“The nightmare becomes reality.”
I heard of this anime film years ago but heard such bad things it put me off, then last week I found a good review on it that mentioned the plot and I thought I’d give it a go. Firstly like many other reviewers I must admit this is probably the craziest Dracula plot ever. It’s based of Tomb of Dracula issues 40-75 and as such there’s a lot going on…
Overall this film is very true to the comic and has a good storyline but it’s too rushed. The visuals in part are faithful to the comic but frequently seem low budget. If you liked Tomb of Dracula I’d definitely recommend this. If you’re looking for a different Dracula film you should enjoy it.
“Darling, I want to tell you about the man I used to be before I became the cursed slave of Satan.”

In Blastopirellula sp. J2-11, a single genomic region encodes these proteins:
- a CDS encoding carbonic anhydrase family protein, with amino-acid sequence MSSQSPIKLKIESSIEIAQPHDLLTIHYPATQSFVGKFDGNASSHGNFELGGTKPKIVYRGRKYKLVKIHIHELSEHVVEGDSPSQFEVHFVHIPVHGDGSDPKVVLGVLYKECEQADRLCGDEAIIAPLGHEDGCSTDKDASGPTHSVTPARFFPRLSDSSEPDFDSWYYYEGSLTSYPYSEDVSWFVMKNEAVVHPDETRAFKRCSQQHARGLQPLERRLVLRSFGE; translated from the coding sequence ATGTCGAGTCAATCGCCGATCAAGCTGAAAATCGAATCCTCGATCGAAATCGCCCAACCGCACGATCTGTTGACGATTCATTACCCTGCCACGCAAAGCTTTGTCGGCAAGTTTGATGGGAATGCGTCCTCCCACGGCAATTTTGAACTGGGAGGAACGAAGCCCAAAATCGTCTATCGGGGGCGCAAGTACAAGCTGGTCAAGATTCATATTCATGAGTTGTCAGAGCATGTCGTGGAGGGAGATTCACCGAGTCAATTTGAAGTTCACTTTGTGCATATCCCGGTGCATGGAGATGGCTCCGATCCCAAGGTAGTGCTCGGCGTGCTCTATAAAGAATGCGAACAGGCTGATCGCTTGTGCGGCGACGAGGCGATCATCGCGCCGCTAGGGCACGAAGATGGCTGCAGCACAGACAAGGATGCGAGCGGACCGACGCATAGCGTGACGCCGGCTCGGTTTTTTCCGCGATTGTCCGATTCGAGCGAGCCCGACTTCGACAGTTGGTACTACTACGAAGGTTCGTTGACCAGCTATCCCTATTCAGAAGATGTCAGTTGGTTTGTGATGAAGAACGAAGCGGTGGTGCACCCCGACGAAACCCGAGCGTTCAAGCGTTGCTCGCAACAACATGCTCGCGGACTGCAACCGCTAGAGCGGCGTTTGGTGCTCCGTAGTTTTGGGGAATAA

Those unfamiliar with the works of Eddie Romero should make it a priority to search out a few of his titles. Romero is the John Ford, Frank Capra and Wes Craven of Philippine cinema all rolled into one, having directed war films along with dramas, comedies and horror movies. The film industry of the Philippines is a remarkable story in itself, a business that is now well over a hundred years old. In the late sixties and early seventies Romero put a series of films together known as “The Blood Island Trilogy” which were low-budget shockers containing sex, blood and monsters.
“See human heads transplanted!”